the State Data Privacy and Protection Act

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Americans faces a data privacy crisis. For more than two decades, without any meaningful restrictions on their business practices, powerful technology companies have built systems that invade our private lives, spy on our families, and gather the most intimate details about us for profit. Through a vast, opaque system of databases and algorithms, we are profiled and sorted into winners and losers based on data about our health, finances, location, gender, race, and other personal characteristics and habits.

Last year, in a significant step towards changing these harmful business practices, bipartisan leaders on the House Energy & Commerce Committee and Senate Commerce Committee proposed the American Data Privacy and Protection Act (ADPPA). The bill went through extensive negotiations between members of Congress of both parties, industry, civil rights groups, and consumer protection and privacy groups. ADPPA received overwhelming bipartisan support in the House Energy & Commerce Committee, where it was favorably approved on a 53-2 vote.

Unfortunately, Congress failed to enact ADPPA last session, but state legislators can now take advantage of the outcome of those negotiations by modeling a state bill on the bipartisan consensus language in ADPPA. EPIC has crafted the State Data Privacy and Protection Act to provide that opportunity.
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A version of the State Data Privacy and Protection Act has already been introduced in the Massachusetts House and Senate (SD745, HD2281), and we expect other states to introduce similar bills in the coming months.

Key provisions include: ...

Too much to quote it all. Click the link for more details:

 

EPIC Testifies in Support of Maryland Online Data Privacy Act​

February 16, 2024

John Davisson, EPIC Senior Counsel and Director of Litigation, testified before the Maryland House Economic Matters Committee in support of HB 567, the Maryland Online Data Privacy Act.

The bill includes key data minimization principles and strong civil rights protections, modeled on the American Data Privacy and Protection Act (“ADPPA”). The bill’s data minimization requirements include limiting the collection of personal data to what is reasonably necessary for the product or service consumers request and protecting sensitive data by requiring its collection and use to meet the higher standard of strictly necessary.

More:

 

Maryland Privacy Bills Pass House and Senate​

March 19, 2024

The Maryland Online Data Privacy Act (SB 541/HB 567) has passed both the House and Senate. Next, each bill will face a vote in the opposite chamber before heading to conference committee to reconcile minor differences between versions. EPIC testified in support of the bills in both the Senate and the House earlier this spring.

More:

 
The Vermont House of Representatives unanimously passed the Vermont Data Privacy Act (H.121). EPIC testified in support of the bill earlier this spring.

The bill has data minimization requirements that set meaningful limits on the amount of personal data companies can collect and use, strong civil rights protections to prohibit digital discrimination, and a private right of action that will allow consumers to hold businesses accountable for violations.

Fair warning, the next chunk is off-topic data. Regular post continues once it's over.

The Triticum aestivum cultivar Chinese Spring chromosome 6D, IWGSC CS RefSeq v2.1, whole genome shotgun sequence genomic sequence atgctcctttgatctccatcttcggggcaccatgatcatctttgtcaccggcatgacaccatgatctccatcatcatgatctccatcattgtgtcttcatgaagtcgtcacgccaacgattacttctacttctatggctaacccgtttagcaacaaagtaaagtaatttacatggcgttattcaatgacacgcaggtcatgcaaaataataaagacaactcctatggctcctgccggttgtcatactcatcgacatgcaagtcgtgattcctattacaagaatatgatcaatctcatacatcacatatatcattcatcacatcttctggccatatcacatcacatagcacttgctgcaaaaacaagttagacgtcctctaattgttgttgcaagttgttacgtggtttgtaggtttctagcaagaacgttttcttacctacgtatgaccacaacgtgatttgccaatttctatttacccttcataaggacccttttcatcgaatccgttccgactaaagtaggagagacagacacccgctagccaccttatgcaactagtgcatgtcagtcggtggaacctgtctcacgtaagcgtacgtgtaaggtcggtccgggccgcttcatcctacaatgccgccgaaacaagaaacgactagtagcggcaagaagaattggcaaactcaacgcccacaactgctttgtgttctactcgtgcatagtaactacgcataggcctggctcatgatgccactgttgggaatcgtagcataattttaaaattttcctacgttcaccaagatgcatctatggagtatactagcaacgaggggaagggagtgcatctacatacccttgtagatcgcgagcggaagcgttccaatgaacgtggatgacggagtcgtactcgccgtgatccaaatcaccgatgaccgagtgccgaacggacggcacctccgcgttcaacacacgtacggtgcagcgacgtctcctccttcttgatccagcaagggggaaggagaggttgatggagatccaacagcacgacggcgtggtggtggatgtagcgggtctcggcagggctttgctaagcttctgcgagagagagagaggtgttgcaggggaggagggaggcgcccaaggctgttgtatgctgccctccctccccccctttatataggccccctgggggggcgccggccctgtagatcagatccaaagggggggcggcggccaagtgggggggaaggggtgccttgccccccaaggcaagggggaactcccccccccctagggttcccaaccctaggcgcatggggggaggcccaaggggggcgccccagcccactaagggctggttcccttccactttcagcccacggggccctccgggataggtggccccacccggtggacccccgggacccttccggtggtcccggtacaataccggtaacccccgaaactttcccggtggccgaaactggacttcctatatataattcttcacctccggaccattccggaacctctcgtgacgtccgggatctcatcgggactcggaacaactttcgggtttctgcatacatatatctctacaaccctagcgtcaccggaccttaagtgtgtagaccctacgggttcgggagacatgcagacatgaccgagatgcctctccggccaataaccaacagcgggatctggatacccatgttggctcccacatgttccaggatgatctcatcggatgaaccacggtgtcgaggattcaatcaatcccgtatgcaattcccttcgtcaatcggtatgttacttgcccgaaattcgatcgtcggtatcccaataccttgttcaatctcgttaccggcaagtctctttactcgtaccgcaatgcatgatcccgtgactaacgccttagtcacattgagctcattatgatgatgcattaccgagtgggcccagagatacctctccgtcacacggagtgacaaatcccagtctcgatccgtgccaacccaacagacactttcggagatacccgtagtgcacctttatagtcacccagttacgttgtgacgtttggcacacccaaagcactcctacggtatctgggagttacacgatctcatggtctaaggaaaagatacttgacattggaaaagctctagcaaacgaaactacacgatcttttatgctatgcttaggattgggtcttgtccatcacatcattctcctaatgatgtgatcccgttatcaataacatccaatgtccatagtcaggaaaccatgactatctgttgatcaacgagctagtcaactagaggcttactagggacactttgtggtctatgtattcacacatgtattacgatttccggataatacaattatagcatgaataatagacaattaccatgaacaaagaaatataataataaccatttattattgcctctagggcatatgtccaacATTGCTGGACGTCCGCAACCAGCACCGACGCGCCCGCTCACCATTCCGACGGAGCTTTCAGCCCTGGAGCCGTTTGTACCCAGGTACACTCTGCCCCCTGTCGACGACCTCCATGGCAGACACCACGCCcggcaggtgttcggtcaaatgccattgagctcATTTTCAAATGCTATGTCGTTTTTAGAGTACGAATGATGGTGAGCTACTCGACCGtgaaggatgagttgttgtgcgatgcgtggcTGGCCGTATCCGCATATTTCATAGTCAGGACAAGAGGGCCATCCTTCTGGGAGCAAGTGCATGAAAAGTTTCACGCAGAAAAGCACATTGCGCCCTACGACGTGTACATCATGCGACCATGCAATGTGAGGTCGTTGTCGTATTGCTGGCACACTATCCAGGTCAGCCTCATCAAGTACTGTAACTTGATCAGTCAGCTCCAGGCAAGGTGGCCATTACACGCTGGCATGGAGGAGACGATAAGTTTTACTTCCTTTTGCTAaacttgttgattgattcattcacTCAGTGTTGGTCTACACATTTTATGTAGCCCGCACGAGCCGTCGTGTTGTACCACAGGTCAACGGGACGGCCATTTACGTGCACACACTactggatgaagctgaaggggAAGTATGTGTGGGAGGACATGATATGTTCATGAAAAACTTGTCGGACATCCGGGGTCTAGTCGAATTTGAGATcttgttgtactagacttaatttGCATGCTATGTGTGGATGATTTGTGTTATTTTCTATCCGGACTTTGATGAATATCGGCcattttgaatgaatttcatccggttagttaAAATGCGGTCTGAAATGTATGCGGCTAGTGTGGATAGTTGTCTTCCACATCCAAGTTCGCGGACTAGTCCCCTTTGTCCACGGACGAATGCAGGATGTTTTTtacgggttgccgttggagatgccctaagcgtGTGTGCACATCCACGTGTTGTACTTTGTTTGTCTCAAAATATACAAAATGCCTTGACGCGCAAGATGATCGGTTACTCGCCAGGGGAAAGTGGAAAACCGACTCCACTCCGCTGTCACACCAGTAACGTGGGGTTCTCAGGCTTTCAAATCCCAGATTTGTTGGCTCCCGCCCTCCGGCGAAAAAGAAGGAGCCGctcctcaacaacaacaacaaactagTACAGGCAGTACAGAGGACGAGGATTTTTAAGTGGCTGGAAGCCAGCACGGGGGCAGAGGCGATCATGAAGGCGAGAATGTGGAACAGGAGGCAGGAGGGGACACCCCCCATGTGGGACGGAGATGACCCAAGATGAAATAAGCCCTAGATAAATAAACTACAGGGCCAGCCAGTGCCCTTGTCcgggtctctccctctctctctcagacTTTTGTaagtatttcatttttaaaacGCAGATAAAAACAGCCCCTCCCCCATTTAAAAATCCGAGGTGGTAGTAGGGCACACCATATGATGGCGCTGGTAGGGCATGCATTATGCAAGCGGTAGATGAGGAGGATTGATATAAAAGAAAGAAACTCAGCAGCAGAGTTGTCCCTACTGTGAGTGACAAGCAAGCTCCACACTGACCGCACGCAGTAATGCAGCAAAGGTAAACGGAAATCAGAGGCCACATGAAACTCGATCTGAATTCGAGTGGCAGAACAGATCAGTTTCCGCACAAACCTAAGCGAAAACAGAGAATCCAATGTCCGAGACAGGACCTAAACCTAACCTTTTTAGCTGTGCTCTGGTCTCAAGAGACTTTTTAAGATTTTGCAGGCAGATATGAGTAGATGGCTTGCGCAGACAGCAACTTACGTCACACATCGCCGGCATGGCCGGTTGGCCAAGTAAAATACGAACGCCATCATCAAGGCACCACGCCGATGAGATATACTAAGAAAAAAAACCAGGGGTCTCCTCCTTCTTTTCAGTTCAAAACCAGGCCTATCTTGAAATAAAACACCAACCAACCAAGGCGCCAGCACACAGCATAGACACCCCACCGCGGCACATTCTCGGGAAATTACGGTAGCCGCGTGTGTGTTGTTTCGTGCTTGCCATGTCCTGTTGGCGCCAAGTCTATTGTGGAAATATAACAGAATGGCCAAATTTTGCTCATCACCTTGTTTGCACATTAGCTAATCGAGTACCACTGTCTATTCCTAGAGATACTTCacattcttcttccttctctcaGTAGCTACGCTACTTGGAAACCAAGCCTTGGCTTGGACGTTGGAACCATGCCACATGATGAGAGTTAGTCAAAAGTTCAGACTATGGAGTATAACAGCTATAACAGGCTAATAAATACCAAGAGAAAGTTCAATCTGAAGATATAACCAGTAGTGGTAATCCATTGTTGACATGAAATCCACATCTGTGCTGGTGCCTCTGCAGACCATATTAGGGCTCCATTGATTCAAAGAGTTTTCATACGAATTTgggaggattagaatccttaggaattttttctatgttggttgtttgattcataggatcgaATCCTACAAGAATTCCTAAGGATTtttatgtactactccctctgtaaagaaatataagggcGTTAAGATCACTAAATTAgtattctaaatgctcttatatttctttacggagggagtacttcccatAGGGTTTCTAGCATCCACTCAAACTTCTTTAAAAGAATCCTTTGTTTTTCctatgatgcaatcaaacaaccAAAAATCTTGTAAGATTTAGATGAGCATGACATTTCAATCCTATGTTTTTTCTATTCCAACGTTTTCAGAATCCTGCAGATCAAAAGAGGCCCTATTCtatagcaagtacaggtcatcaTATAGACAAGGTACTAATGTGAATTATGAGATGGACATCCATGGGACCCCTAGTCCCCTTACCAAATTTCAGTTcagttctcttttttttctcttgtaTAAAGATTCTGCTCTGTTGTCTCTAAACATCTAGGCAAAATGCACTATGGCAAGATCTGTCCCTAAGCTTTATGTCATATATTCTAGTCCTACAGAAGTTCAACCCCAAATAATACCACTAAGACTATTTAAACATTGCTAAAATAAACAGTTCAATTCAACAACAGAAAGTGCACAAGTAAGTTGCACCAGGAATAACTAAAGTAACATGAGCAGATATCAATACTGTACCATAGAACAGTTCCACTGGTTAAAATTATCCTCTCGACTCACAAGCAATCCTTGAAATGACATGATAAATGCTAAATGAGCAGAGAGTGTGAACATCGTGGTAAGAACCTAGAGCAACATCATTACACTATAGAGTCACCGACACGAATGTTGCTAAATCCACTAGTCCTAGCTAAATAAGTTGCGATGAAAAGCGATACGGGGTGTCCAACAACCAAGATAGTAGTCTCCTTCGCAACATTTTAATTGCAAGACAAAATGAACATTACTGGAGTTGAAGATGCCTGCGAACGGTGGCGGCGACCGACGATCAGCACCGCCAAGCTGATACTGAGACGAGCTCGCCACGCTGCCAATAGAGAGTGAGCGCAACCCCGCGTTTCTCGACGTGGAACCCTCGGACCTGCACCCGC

More:

 

Lawmakers unveil sprawling plan to expand online privacy protections​

April 7, 2024 at 4:00 p.m. EDT

Key federal lawmakers on Sunday unveiled a sweeping proposal that would for the first time give consumers broad rights to control how tech companies like Google, Meta and TikTok use their personal data, a major breakthrough in the decades-long fight to adopt national online privacy protections.

The bipartisan agreement, struck by Senate Commerce Committee chair Maria Cantwell (D-Wash.) and House Energy and Commerce Committee chair Cathy McMorris Rodgers (R-Wash.), marks a milestone in the congressional debate over data privacy. The issue has befuddled lawmakers despite near-universal agreement — in Silicon Valley and in Washington — on the need for federal standards to determine how much information companies can collect from consumers online.

The measure, a copy of which was reviewed by The Washington Post, would set a national baseline for how a broad swath of companies can collect, use and transfer data on the internet. Dubbed the American Privacy Rights Act, it also would give users the right to opt out of certain data practices, including targeted advertising. And it would require companies to gather only as much information as they need to offer specific products to consumers, while giving people the ability to access and delete their data and transport it between digital services.

 
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It was not immediately clear whether Rep. Frank Pallone Jr. (D-N.J.) and Sen. Ted Cruz (R-Texas), the minority leaders in Cantwell and McMorris Rodger’s committees, would back the push. Nor was it clear whether state leaders whose laws would be preempted by the measure would rally against it — something that muddled talks over privacy on Capitol Hill in the past.
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Sounds like it is not a done deal yet and it's a sausage product that is likely far from ideal.
 
The Chairs of the Joint Committee on Advanced Information Technology, the Internet, and Cybersecurity of the Massachusetts General Court, Representative Tricia Farley-Bouvier and Senator Michael Moore, announced today that the Massachusetts Data Privacy Act (“MDPA”) had been reported favorably out of Committee. If passed, the MDPA would be the strongest state privacy law in the country.

 
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